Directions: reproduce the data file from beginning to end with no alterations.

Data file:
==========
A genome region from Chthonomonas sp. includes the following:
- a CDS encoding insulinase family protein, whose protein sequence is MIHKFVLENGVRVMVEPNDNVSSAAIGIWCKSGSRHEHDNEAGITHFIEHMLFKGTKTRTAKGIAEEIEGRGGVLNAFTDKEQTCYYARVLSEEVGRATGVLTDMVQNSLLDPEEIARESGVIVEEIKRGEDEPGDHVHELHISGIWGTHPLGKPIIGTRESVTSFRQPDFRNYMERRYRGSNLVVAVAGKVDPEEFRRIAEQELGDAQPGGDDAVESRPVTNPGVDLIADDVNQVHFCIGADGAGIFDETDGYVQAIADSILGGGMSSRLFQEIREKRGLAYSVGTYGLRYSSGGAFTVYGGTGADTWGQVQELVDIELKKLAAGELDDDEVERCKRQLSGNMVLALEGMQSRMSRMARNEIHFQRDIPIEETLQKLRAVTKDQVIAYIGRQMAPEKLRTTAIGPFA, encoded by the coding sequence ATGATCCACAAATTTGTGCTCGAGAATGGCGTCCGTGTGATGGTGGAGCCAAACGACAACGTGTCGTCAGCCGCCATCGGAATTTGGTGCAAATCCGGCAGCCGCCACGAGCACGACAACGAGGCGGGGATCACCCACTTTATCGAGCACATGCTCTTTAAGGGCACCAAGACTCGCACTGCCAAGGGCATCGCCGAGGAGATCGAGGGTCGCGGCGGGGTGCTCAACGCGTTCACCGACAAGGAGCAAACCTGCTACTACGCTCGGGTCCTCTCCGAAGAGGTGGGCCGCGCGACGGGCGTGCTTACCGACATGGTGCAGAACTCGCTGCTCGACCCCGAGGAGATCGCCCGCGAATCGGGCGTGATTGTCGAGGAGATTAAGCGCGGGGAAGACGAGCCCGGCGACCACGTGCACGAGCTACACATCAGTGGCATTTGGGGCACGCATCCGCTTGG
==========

A genome region from Chthonomonas sp. includes the following:
- a CDS encoding insulinase family protein, whose protein sequence is MIHKFVLENGVRVMVEPNDNVSSAAIGIWCKSGSRHEHDNEAGITHFIEHMLFKGTKTRTAKGIAEEIEGRGGVLNAFTDKEQTCYYARVLSEEVGRATGVLTDMVQNSLLDPEEIARESGVIVEEIKRGEDEPGDHVHELHISGIWGTHPLGKPIIGTRESVTSFRQPDFRNYMERRYRGSNLVVAVAGKVDPEEFRRIAEQELGDAQPGGDDAVESRPVTNPGVDLIADDVNQVHFCIGADGAGIFDETDGYVQAIADSILGGGMSSRLFQEIREKRGLAYSVGTYGLRYSSGGAFTVYGGTGADTWGQVQELVDIELKKLAAGELDDDEVERCKRQLSGNMVLALEGMQSRMSRMARNEIHFQRDIPIEETLQKLRAVTKDQVIAYIGRQMAPEKLRTTAIGPFA, encoded by the coding sequence ATGATCCACAAATTTGTGCTCGAGAATGGCGTCCGTGTGATGGTGGAGCCAAACGACAACGTGTCGTCAGCCGCCATCGGAATTTGGTGCAAATCCGGCAGCCGCCACGAGCACGACAACGAGGCGGGGATCACCCACTTTATCGAGCACATGCTCTTTAAGGGCACCAAGACTCGCACTGCCAAGGGCATCGCCGAGGAGATCGAGGGTCGCGGCGGGGTGCTCAACGCGTTCACCGACAAGGAGCAAACCTGCTACTACGCTCGGGTCCTCTCCGAAGAGGTGGGCCGCGCGACGGGCGTGCTTACCGACATGGTGCAGAACTCGCTGCTCGACCCCGAGGAGATCGCCCGCGAATCGGGCGTGATTGTCGAGGAGATTAAGCGCGGGGAAGACGAGCCCGGCGACCACGTGCACGAGCTACACATCAGTGGCATTTGGGGCACGCATCCGCTTGG